Comparing Food Contact Surfaces: 2B and EP

Mepaco’s food processing equipment solutions are engineered for the application, and with application challenges comes budget, compliance, and operational considerations. When it comes to specifying food contact surfaces, some processors require a spec to be followed and some processors are looking to fulfill sanitation and food safety goals, which might result in redefining a specification.
One discussion is the performance of passivated 2B stainless food contact surfaces compared to a stainless material with an optional electropolished food contact surface.

The 2B mill finish is a standard finish for 201, 301, 304, 304L and 316L stainless steel. A very low carbon, austenitic chromium-nickel steel, the 304 – 2B steel has good corrosion resistance. The 316-2B is also an austenitic chrome nickel steel with additional corrosion resistance. The cold rolling process creates a reflective finish that can be further processed. In short, 2B material is economical and is a common corrosion and heat-resistant, smooth material that is suitable for caustic sanitary washdown and meets USDA standards in many industries.

By using an electrochemical process, electropolishing smooths stainless surfaces by removing the raised areas. The measurement that rates smoothness is called Roughness Average (RA). It depends on the material, but in some cases, in-house tests have proved up to 50% increase in RA smoothness from original material, after electropolishing.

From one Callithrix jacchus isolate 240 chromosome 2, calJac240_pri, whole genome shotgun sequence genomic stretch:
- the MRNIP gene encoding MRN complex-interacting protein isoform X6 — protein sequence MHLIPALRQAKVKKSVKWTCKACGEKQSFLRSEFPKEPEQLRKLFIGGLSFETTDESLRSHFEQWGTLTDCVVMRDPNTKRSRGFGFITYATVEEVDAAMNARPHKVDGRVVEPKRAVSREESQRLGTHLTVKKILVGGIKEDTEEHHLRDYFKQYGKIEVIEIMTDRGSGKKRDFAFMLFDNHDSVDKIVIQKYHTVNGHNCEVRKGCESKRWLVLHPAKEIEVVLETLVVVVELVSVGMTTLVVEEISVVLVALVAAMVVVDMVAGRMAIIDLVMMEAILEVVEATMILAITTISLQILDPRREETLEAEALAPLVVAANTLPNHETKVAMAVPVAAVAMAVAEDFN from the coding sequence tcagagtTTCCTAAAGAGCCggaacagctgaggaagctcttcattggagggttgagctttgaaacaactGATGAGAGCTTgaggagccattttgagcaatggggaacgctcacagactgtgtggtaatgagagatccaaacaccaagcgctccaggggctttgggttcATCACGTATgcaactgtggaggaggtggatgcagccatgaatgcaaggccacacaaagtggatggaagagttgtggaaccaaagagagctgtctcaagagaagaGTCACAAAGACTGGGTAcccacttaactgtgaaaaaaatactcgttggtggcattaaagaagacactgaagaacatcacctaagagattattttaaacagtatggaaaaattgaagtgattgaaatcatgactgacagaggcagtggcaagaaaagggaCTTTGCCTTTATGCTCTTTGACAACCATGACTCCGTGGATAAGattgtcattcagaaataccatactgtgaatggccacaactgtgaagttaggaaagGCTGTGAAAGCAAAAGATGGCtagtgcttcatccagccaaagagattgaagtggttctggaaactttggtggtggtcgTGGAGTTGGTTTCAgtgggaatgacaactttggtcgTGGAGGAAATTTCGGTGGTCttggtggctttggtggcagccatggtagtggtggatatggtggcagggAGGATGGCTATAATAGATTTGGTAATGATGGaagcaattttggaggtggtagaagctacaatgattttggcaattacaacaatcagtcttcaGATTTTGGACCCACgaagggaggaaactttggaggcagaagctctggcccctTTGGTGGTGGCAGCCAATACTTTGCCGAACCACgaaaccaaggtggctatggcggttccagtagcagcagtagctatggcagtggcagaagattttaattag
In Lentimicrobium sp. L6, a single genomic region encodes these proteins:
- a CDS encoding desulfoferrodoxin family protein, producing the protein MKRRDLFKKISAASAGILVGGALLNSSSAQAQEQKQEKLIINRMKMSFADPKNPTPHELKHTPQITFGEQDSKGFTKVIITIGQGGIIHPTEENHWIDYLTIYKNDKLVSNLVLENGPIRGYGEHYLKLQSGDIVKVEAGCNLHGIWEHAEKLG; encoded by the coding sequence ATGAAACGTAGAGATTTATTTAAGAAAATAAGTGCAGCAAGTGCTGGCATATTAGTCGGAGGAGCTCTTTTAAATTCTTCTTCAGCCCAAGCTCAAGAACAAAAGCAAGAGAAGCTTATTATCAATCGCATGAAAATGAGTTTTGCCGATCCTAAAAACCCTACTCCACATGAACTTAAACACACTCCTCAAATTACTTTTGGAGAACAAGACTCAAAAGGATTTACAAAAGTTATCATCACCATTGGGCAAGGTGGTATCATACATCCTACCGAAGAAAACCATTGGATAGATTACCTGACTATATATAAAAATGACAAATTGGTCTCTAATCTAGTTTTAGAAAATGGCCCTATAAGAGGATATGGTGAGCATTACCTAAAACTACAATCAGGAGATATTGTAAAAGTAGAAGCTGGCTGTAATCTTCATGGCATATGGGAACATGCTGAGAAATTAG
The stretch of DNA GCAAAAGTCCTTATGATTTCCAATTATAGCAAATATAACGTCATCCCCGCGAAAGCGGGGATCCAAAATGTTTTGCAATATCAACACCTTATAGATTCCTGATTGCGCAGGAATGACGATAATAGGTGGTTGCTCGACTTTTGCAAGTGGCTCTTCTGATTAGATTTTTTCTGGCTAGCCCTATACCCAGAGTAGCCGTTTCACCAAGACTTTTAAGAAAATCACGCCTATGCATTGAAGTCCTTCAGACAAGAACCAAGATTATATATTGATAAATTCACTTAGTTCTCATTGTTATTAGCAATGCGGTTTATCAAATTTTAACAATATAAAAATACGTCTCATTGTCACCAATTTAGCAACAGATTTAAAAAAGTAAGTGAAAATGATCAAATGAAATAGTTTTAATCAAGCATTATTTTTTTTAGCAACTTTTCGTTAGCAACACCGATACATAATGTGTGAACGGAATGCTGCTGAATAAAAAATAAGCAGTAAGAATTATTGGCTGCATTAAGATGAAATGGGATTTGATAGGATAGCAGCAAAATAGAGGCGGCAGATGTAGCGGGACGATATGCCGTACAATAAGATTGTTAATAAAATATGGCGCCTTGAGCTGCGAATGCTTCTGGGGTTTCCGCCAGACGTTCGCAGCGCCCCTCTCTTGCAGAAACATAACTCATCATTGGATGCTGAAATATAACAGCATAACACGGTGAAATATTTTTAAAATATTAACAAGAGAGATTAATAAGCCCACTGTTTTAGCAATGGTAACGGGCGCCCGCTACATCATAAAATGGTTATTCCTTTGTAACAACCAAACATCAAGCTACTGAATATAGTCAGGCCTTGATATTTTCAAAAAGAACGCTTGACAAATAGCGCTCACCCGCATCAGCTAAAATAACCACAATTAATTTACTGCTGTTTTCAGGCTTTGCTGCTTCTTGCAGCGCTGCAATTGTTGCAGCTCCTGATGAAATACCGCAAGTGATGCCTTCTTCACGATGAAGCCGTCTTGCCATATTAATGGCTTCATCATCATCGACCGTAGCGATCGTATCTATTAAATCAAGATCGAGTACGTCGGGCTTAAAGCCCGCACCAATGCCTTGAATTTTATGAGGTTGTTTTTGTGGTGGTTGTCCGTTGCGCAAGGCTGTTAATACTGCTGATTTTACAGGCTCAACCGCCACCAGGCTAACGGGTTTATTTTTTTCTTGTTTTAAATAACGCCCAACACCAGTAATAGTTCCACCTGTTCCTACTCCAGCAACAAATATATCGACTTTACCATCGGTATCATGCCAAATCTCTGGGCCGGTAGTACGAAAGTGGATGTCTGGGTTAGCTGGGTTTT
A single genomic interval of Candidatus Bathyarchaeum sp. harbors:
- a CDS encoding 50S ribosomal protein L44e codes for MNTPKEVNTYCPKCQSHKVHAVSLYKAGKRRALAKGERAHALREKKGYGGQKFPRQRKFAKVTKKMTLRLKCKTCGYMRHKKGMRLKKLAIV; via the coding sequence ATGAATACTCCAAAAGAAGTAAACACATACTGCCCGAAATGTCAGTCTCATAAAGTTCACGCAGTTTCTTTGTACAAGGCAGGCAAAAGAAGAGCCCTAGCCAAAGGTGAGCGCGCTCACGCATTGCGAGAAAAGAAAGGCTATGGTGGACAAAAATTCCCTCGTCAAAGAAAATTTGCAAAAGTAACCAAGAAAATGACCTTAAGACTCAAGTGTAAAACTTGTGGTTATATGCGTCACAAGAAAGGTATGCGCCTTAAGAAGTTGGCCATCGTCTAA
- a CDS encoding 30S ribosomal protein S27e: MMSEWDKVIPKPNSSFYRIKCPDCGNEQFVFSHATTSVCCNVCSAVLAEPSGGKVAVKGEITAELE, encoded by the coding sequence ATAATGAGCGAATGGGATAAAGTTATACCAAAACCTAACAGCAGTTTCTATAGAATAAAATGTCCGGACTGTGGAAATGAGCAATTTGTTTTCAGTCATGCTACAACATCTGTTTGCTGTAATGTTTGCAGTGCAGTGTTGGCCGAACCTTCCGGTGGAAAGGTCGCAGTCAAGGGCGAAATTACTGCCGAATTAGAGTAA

In planning food contact surfaces, it begs the question: Why should you invest in an added cost to electropolish food contact surfaces when the 2B mill finish is meeting expectations and plant standard? The answer is in the detail of the food processing application.

Processors know how their food product performs in equipment and how easily equipment performs in sanitation protocols. The 2B material, especially the 16 gauge, can have an approximate 15 RA, which is beneficial in many applications.

The electropolished finishes can have RA readings in the single digits depending on the pre-treated material. How does smooth RA translate to the performance of an electropolished food contact surface?

The National Institute of Health and the US Dept. of Agriculture have studied bacterial growth on finishes and noted that electropolishing is the most resistant surface to bacterial attachment. Apache and Mepaco have conducted in-house tests on how meat attaches to various surface finishes, finding that electropolished surfaces release food product quicker than other surfaces.

Ultimately, the decision to go with electropolished food contact surfaces comes down to these factors.
• Food Product attachment
• Resistance to bacterial attachment
• Sanitation efficiencies
• Water and chemical usage

Electropolished surfaces prove less food product and bacterial attachment which can increase cleaning efficiencies and food safety. The adoption of electropolished food contact surfaces can help processors to redefine sanitation processes to save water and/or chemicals.
Download our food safety guide “Comparing Stainless Finishes” or for a quick read, download the infographic “Comparing 2B and Electropolishing”.